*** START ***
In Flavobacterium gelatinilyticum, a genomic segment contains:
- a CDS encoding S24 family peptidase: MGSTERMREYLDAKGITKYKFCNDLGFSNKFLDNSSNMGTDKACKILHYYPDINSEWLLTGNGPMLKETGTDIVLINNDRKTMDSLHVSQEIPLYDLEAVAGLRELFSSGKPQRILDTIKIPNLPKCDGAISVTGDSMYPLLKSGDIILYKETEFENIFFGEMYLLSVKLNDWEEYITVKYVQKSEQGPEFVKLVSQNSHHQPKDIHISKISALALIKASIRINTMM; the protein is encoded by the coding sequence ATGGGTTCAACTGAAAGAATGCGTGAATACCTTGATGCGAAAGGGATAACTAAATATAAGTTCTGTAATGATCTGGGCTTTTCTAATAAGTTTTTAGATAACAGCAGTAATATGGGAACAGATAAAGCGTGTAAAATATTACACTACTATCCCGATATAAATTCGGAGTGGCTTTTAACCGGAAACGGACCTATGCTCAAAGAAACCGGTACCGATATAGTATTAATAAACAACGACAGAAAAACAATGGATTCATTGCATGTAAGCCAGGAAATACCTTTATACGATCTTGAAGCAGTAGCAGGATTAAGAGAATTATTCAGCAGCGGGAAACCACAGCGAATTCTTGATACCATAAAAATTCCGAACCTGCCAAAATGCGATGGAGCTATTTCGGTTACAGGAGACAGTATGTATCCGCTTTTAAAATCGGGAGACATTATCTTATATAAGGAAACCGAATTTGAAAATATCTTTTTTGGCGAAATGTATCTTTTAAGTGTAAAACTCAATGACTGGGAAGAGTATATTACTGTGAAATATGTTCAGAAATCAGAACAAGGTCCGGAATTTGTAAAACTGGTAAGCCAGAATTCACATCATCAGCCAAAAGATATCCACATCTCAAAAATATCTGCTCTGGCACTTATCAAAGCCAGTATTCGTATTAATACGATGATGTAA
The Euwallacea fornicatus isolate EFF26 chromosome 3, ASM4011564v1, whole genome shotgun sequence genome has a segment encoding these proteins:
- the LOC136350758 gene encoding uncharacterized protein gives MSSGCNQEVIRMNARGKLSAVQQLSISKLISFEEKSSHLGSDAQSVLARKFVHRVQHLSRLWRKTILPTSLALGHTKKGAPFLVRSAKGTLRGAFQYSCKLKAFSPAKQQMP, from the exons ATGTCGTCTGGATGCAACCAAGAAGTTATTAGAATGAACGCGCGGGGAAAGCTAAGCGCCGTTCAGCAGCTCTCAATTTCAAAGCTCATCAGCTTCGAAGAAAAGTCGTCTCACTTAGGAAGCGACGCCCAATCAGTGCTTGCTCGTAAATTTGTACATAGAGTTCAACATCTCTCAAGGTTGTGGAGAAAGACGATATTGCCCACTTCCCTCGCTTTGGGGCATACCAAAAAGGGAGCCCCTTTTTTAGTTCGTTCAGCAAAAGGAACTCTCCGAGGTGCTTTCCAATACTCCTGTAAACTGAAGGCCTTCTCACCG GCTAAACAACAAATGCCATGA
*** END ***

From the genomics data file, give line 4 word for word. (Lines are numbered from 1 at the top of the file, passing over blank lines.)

- the LOC136350758 gene encoding uncharacterized protein gives MSSGCNQEVIRMNARGKLSAVQQLSISKLISFEEKSSHLGSDAQSVLARKFVHRVQHLSRLWRKTILPTSLALGHTKKGAPFLVRSAKGTLRGAFQYSCKLKAFSPAKQQMP, from the exons ATGTCGTCTGGATGCAACCAAGAAGTTATTAGAATGAACGCGCGGGGAAAGCTAAGCGCCGTTCAGCAGCTCTCAATTTCAAAGCTCATCAGCTTCGAAGAAAAGTCGTCTCACTTAGGAAGCGACGCCCAATCAGTGCTTGCTCGTAAATTTGTACATAGAGTTCAACATCTCTCAAGGTTGTGGAGAAAGACGATATTGCCCACTTCCCTCGCTTTGGGGCATACCAAAAAGGGAGCCCCTTTTTTAGTTCGTTCAGCAAAAGGAACTCTCCGAGGTGCTTTCCAATACTCCTGTAAACTGAAGGCCTTCTCACCG GCTAAACAACAAATGCCATGA